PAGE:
Along with the unpressurized Model 202, Martin offered a companion pressurized model, known as the Model 303. United Air Lines was the primary sponsor of the 303, having invested one million dollars of its own money in the development. In addition to the 50 slated for delivery to United, Martin also had orders from Northwest Airlines, Braniff Airways, and Pan American-Grace Airways (PANAGRA) for 59 more.
Apart from cabin pressurization, the 303 differed from the 202 in that the wing span was shortened by about 4ft (1.2m) in an attempt to gain cruise performance at the expense of takeoff and climb performance. The 303 made its first flight on July 3, 1947; however, United canceled its large order a short time later.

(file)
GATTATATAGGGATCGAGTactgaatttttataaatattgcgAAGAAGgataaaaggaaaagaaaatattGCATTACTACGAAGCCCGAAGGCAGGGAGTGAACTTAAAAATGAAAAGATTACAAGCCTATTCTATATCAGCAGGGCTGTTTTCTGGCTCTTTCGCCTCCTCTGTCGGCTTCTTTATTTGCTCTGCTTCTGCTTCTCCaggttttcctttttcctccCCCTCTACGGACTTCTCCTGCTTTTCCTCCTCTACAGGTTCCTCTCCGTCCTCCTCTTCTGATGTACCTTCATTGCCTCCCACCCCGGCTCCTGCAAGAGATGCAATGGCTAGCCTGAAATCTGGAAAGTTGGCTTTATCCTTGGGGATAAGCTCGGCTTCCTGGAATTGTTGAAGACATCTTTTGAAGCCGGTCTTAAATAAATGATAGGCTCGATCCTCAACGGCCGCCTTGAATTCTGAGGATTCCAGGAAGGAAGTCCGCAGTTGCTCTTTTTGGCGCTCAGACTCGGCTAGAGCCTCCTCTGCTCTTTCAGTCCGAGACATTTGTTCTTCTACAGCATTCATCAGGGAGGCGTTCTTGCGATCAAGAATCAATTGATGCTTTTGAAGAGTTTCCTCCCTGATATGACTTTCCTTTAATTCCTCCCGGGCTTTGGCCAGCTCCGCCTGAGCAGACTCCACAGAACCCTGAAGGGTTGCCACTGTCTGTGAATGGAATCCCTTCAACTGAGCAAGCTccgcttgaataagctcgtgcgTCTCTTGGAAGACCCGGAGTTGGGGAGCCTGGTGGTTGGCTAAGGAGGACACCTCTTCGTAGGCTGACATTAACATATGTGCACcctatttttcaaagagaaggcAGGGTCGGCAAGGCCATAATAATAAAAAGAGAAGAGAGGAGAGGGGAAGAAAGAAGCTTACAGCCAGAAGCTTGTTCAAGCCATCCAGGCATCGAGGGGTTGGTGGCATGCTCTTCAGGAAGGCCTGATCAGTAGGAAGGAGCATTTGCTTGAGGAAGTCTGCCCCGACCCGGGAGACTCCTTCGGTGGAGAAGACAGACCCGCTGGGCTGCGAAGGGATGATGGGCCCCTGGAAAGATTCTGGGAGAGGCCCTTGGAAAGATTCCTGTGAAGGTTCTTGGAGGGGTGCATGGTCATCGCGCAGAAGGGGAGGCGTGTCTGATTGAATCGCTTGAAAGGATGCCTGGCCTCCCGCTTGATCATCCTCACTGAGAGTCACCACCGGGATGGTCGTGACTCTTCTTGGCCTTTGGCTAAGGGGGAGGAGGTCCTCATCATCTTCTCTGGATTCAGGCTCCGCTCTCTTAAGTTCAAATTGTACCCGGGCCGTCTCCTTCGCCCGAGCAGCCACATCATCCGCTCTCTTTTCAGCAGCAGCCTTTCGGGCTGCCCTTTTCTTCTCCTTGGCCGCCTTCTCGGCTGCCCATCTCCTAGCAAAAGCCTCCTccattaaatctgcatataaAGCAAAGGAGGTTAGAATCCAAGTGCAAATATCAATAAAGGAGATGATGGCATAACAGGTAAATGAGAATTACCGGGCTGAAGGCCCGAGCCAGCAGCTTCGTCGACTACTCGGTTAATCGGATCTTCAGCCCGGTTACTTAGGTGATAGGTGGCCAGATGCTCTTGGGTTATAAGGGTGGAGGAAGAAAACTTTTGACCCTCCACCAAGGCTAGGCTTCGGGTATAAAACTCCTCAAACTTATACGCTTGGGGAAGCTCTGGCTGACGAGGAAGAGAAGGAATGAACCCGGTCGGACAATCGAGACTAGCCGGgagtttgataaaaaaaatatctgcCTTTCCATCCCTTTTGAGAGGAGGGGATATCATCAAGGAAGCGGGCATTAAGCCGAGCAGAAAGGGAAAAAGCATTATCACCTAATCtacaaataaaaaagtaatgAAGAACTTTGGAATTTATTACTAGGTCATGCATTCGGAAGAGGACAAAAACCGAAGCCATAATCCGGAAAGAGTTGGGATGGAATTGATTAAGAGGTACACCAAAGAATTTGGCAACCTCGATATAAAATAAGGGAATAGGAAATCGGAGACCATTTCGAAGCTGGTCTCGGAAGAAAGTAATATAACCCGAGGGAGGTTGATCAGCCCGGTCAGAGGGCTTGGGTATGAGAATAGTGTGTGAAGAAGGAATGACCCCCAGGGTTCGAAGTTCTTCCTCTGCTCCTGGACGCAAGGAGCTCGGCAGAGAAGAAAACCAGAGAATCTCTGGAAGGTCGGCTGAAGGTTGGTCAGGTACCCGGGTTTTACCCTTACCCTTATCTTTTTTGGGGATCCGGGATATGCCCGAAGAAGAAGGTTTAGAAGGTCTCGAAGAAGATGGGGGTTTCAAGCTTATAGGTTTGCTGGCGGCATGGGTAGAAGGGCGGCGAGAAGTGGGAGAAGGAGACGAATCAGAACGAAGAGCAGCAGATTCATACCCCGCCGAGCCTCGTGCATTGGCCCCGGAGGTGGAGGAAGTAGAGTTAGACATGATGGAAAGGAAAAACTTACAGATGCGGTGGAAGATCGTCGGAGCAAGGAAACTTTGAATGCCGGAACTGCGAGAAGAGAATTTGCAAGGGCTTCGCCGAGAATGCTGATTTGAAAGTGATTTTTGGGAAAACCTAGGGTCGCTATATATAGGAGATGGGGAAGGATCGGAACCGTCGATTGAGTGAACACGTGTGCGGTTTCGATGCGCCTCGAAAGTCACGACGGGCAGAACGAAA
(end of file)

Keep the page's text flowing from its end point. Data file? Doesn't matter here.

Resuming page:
Because of prevailing market conditions and serious stability problems encountered with the 202 and a need to redesign the wing structure, Martin dropped the 303 program the following December with a reported loss of more than $15 million. The prototype and almost all records were then scrapped for tax purposes.
A total of 148 of the 2-0-2, 3-0-3, and 4-0-4 types were built until 1952.